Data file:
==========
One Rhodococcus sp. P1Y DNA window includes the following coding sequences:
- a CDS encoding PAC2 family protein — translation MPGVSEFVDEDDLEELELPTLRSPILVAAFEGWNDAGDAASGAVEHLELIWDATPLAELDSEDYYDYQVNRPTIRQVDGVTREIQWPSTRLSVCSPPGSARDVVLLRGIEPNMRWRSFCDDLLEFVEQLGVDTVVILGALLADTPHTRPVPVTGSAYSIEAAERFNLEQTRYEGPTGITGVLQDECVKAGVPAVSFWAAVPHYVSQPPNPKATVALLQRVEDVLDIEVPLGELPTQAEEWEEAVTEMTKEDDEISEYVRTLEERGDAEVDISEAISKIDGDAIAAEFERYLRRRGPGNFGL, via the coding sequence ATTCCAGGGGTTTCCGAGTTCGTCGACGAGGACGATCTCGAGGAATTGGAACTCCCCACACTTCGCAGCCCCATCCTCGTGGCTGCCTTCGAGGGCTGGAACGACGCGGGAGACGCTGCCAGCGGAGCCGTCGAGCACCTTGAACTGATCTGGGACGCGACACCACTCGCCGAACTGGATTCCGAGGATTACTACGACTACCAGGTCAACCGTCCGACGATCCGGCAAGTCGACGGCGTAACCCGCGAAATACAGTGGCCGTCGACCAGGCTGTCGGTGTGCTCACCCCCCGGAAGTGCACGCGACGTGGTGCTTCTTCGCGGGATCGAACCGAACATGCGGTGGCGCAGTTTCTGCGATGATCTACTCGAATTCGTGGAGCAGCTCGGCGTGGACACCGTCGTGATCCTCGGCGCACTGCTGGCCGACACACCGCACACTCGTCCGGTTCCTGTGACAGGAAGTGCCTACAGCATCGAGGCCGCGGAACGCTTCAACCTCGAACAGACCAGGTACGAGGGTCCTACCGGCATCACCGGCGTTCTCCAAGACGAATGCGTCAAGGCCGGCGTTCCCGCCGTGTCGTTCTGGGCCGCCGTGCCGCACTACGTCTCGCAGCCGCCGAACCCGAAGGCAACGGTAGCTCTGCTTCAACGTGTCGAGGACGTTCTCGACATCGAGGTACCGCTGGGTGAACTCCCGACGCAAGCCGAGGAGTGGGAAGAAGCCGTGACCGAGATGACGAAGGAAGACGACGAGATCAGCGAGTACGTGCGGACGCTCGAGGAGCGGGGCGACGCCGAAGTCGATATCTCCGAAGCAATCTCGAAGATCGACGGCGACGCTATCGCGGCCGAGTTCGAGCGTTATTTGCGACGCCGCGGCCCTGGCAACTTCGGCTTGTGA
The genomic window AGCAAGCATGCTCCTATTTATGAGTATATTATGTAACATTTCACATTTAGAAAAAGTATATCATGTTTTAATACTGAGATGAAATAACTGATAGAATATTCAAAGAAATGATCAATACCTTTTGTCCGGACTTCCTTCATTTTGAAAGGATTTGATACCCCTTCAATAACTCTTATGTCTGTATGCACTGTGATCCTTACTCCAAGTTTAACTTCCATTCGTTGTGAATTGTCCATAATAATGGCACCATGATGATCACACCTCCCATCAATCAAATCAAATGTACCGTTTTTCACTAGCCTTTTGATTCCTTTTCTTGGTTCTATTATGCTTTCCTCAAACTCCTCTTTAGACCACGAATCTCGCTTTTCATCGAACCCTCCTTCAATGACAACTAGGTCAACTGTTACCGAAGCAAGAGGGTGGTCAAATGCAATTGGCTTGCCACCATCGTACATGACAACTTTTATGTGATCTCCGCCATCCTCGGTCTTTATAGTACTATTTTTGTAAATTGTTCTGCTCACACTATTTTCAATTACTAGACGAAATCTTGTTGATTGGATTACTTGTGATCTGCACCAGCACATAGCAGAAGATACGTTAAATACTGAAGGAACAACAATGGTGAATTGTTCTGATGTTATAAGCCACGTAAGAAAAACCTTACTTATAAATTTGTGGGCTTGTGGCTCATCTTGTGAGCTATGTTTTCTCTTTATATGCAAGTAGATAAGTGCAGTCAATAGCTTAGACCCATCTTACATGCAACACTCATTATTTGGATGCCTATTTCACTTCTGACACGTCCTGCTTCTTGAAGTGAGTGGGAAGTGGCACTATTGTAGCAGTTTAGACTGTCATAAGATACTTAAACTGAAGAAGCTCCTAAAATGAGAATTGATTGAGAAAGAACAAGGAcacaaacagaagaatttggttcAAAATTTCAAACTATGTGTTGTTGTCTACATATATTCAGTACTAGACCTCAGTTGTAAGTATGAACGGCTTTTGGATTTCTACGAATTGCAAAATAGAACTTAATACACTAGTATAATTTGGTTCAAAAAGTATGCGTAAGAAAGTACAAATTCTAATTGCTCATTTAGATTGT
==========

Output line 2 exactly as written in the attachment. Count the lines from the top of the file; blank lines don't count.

- a CDS encoding PAC2 family protein — translation MPGVSEFVDEDDLEELELPTLRSPILVAAFEGWNDAGDAASGAVEHLELIWDATPLAELDSEDYYDYQVNRPTIRQVDGVTREIQWPSTRLSVCSPPGSARDVVLLRGIEPNMRWRSFCDDLLEFVEQLGVDTVVILGALLADTPHTRPVPVTGSAYSIEAAERFNLEQTRYEGPTGITGVLQDECVKAGVPAVSFWAAVPHYVSQPPNPKATVALLQRVEDVLDIEVPLGELPTQAEEWEEAVTEMTKEDDEISEYVRTLEERGDAEVDISEAISKIDGDAIAAEFERYLRRRGPGNFGL, via the coding sequence ATTCCAGGGGTTTCCGAGTTCGTCGACGAGGACGATCTCGAGGAATTGGAACTCCCCACACTTCGCAGCCCCATCCTCGTGGCTGCCTTCGAGGGCTGGAACGACGCGGGAGACGCTGCCAGCGGAGCCGTCGAGCACCTTGAACTGATCTGGGACGCGACACCACTCGCCGAACTGGATTCCGAGGATTACTACGACTACCAGGTCAACCGTCCGACGATCCGGCAAGTCGACGGCGTAACCCGCGAAATACAGTGGCCGTCGACCAGGCTGTCGGTGTGCTCACCCCCCGGAAGTGCACGCGACGTGGTGCTTCTTCGCGGGATCGAACCGAACATGCGGTGGCGCAGTTTCTGCGATGATCTACTCGAATTCGTGGAGCAGCTCGGCGTGGACACCGTCGTGATCCTCGGCGCACTGCTGGCCGACACACCGCACACTCGTCCGGTTCCTGTGACAGGAAGTGCCTACAGCATCGAGGCCGCGGAACGCTTCAACCTCGAACAGACCAGGTACGAGGGTCCTACCGGCATCACCGGCGTTCTCCAAGACGAATGCGTCAAGGCCGGCGTTCCCGCCGTGTCGTTCTGGGCCGCCGTGCCGCACTACGTCTCGCAGCCGCCGAACCCGAAGGCAACGGTAGCTCTGCTTCAACGTGTCGAGGACGTTCTCGACATCGAGGTACCGCTGGGTGAACTCCCGACGCAAGCCGAGGAGTGGGAAGAAGCCGTGACCGAGATGACGAAGGAAGACGACGAGATCAGCGAGTACGTGCGGACGCTCGAGGAGCGGGGCGACGCCGAAGTCGATATCTCCGAAGCAATCTCGAAGATCGACGGCGACGCTATCGCGGCCGAGTTCGAGCGTTATTTGCGACGCCGCGGCCCTGGCAACTTCGGCTTGTGA